The embarrassment of college basketball riches continues Friday into the weekend. But there are plenty of alternatives - from baseball to tennis to hockey - if you’re already hooped out (all times Eastern).
– Dodgers vs. Reds (3:05 p.m., MLB.TV): Cuban defector Aroldis Chapman, who hit 100 mph on the radar gun in his spring training debut for the Reds, makes his second appearance today against Los Angeles.
– Lafayette vs. Lehigh (4:45 p.m., ESPN2): One of the nation’s oldest collegiate rivalries takes center stage as the Leopards and Mountain Hawks clash for the Patriot League title - and an automatic bid to the NCAA tournament.
– Who Do You Think You Are? (8 p.m., NBC): Hall of Fame running back Emmitt Smith features in this week’s episode of the genealogy documentary series.
Here’s a quick glance at the collective consciousness of the Web on Friday:
Lady Gaga "Telephone" music video - Video may have killed the radio star, but Lady Gaga is redefining that genre all on her own - and dominating Twitter and Google trends today. Music video releases used to be highly anticipated, but in recent years many artists completely neglected them, and without a platform like TRL to launch them, they just stopped making good ones. Enter Haus of Gaga, stage left. With Gaga tackling music videos like the art form they always had the chance to be (see Paparazzi), her latest video for "Telephone" featuring Beyonce was hotly anticipated nearly every day for the last month. Users took to Twitter and Google each day it was supposed to release only to be let down and hear there was a new date.
Well, the day finally arrived yesterday, and with it came another pop culture creation from the Queen of Pop Art herself (who flat-out addressed rumors she was a hermaphrodite in the video and wore a SMOKING pair of sunglasses, literally). Fans wondered if the delay was a result of Gaga worrying the video wouldn't live up to hype she's created. I'm not sure that it stood up to Paparazzi, but other artists, wake up. Gaga has put you on notice. She is the current and future of musical artistry and right now she owns the music video.
With the average unemployed worker out of a job for nearly 20 weeks and nearly 40 percent of the unemployed out of a job for more than six months, Congress passed a short-term extension of unemployment benefits and other economic aid last week. The vote came after the $10 billion bill was held up by Kentucky Republican Sen. Jim Bunning, who complained that the Democratic-led Congress should have found some way to pay for the measure rather than add the cost to the national debt.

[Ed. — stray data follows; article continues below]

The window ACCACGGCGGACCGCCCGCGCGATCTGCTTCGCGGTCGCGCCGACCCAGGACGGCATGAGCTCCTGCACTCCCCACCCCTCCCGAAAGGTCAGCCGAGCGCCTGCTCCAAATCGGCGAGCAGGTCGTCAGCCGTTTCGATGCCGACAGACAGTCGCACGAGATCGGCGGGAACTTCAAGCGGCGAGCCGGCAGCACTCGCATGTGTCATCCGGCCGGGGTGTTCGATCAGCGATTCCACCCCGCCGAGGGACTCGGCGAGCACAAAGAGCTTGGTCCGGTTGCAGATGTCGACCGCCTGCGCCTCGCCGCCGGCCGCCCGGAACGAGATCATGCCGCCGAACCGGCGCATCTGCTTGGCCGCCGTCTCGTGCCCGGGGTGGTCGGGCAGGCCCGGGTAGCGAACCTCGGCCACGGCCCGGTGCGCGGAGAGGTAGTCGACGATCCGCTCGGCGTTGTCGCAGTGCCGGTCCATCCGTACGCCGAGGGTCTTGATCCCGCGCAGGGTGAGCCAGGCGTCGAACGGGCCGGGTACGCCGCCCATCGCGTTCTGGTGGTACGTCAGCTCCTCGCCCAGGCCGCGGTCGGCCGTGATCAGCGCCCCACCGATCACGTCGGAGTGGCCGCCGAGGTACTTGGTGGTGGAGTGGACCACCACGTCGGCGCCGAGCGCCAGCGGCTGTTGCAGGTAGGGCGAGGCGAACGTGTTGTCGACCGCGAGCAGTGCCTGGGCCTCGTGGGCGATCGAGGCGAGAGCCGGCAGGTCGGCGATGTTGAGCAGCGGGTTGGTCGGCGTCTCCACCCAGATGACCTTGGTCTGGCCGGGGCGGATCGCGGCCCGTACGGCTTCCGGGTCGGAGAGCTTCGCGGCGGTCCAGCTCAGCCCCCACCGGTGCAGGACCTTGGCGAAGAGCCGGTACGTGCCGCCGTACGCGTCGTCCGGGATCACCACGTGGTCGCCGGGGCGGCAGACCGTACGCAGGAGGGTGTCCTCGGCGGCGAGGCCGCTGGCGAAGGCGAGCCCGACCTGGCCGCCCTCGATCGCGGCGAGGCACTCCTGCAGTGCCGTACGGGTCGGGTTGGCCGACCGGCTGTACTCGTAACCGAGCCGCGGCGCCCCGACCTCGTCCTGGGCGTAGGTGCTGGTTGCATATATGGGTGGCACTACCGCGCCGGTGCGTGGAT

Coming to Bunning's defense was Sen. Jon Kyl of Arizona, a fellow Republican. Extending workers' unemployment checks "is a disincentive for them to seek new work," Kyl said on the Senate floor March 1. "I am sure most of them would like work and probably have tried to seek it, but you can't argue it is a job enhancer."
And former House Majority Leader Tom DeLay, another Republican, said on CNN's "State of the Union" on Sunday that keeping benefits coming "keeps people from going and finding jobs."
"There's some studies that have been done that shows that people stay on unemployment compensation and they don't look for a job until two or three weeks before they know the benefits are going to run out," said DeLay, who resigned from Congress in 2006 and is awaiting trial on a money-laundering charge in his home state of Texas. So, are people just kicking back, enjoying a couple of extra weeks of those unemployment checks? The CNN Fact Check desk decided to ask around.
Fact Check: Do unemployment benefits extend joblessness?
Vice President Joe Biden has argued that civilian trials have a better record than military trials for terror suspects. On "Face the Nation," Biden threw out some supporting figures: "There have been over 300 tried in federal courts by the last administration and by us. They're all in jail now. None of them are out seeing the light of day."
Fact Check: Is Biden correct? Are there over 300 terrorists in jail?
On CNN's "Fareed Zakaria GPS," King Abdullah II of Jordan said that the only viable solution to the Israeli-Palestinian conflict is a two-state solution. "Fifty-seven nations, a third of the United Nations, do not recognize Israel today," he said. "So, they're isolated in the neighborhood and further afield."
Fact Check: Are there really 57 nations that do not recognize Israel?